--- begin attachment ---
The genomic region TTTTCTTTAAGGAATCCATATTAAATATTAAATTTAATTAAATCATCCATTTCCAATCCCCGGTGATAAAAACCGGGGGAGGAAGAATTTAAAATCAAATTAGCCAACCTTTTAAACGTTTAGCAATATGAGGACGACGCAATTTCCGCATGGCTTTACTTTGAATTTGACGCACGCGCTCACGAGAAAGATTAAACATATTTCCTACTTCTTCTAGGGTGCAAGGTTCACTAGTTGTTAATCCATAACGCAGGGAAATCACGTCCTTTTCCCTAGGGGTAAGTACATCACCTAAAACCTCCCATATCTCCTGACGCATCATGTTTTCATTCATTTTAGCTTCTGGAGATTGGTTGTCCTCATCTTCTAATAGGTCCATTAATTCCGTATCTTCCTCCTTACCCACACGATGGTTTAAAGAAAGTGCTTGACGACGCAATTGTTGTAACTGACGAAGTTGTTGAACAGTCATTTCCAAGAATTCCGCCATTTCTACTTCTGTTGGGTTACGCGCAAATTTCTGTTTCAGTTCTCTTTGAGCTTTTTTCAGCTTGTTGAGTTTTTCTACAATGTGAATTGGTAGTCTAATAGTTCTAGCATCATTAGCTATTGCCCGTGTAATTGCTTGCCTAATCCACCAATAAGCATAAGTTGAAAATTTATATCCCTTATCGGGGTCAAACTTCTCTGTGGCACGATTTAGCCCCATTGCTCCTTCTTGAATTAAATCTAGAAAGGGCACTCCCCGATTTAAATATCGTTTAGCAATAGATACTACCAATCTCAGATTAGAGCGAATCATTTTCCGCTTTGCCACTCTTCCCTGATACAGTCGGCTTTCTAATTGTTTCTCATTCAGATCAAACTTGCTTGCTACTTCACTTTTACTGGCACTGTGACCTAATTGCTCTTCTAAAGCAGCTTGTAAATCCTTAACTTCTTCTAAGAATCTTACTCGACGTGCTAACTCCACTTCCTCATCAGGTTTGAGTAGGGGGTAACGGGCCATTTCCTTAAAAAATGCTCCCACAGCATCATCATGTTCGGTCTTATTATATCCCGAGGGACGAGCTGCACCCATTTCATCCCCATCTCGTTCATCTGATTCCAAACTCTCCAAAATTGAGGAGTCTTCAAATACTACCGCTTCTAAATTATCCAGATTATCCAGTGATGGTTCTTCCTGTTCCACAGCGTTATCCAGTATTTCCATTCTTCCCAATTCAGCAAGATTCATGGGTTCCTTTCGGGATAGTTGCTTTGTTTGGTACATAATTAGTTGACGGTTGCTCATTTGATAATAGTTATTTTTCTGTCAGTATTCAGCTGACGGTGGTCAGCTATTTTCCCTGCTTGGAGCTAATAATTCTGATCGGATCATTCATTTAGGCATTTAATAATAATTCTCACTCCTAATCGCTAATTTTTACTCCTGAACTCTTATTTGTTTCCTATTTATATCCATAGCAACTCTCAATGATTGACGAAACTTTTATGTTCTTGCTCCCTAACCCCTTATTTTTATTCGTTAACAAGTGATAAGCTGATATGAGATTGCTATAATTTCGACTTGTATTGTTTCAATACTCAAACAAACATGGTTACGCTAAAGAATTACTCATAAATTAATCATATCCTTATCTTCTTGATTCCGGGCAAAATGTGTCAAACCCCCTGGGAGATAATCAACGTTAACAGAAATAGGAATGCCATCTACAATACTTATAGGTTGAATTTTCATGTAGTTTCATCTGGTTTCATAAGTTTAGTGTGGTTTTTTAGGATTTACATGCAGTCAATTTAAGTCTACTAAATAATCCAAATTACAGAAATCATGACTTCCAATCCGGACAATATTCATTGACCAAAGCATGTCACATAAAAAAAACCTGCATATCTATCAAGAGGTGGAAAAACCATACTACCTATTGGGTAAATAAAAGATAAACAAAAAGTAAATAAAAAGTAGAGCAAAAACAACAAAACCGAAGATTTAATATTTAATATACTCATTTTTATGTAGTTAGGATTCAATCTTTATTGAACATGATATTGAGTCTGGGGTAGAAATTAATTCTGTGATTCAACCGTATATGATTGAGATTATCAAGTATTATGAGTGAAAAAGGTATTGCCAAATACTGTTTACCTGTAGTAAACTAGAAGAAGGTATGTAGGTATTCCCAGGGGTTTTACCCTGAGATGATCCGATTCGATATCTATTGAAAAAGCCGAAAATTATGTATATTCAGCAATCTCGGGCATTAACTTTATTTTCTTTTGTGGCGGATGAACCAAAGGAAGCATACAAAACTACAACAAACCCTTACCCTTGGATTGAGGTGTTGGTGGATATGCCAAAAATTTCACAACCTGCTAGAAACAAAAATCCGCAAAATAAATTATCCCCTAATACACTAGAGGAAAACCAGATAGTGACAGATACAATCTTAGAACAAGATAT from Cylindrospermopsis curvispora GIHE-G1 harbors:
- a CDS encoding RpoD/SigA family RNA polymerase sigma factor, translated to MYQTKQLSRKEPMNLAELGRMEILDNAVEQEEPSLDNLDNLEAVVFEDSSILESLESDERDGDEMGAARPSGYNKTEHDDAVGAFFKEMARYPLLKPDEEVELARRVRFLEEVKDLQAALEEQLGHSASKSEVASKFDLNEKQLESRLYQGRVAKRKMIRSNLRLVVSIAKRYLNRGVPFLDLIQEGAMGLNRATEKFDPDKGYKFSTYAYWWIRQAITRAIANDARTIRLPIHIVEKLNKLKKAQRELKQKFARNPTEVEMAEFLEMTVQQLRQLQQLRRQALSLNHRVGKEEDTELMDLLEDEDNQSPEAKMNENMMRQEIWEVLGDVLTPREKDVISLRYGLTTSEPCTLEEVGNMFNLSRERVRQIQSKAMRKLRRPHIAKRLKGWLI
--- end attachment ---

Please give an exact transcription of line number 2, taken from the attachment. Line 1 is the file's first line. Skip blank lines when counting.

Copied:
- a CDS encoding RpoD/SigA family RNA polymerase sigma factor, translated to MYQTKQLSRKEPMNLAELGRMEILDNAVEQEEPSLDNLDNLEAVVFEDSSILESLESDERDGDEMGAARPSGYNKTEHDDAVGAFFKEMARYPLLKPDEEVELARRVRFLEEVKDLQAALEEQLGHSASKSEVASKFDLNEKQLESRLYQGRVAKRKMIRSNLRLVVSIAKRYLNRGVPFLDLIQEGAMGLNRATEKFDPDKGYKFSTYAYWWIRQAITRAIANDARTIRLPIHIVEKLNKLKKAQRELKQKFARNPTEVEMAEFLEMTVQQLRQLQQLRRQALSLNHRVGKEEDTELMDLLEDEDNQSPEAKMNENMMRQEIWEVLGDVLTPREKDVISLRYGLTTSEPCTLEEVGNMFNLSRERVRQIQSKAMRKLRRPHIAKRLKGWLI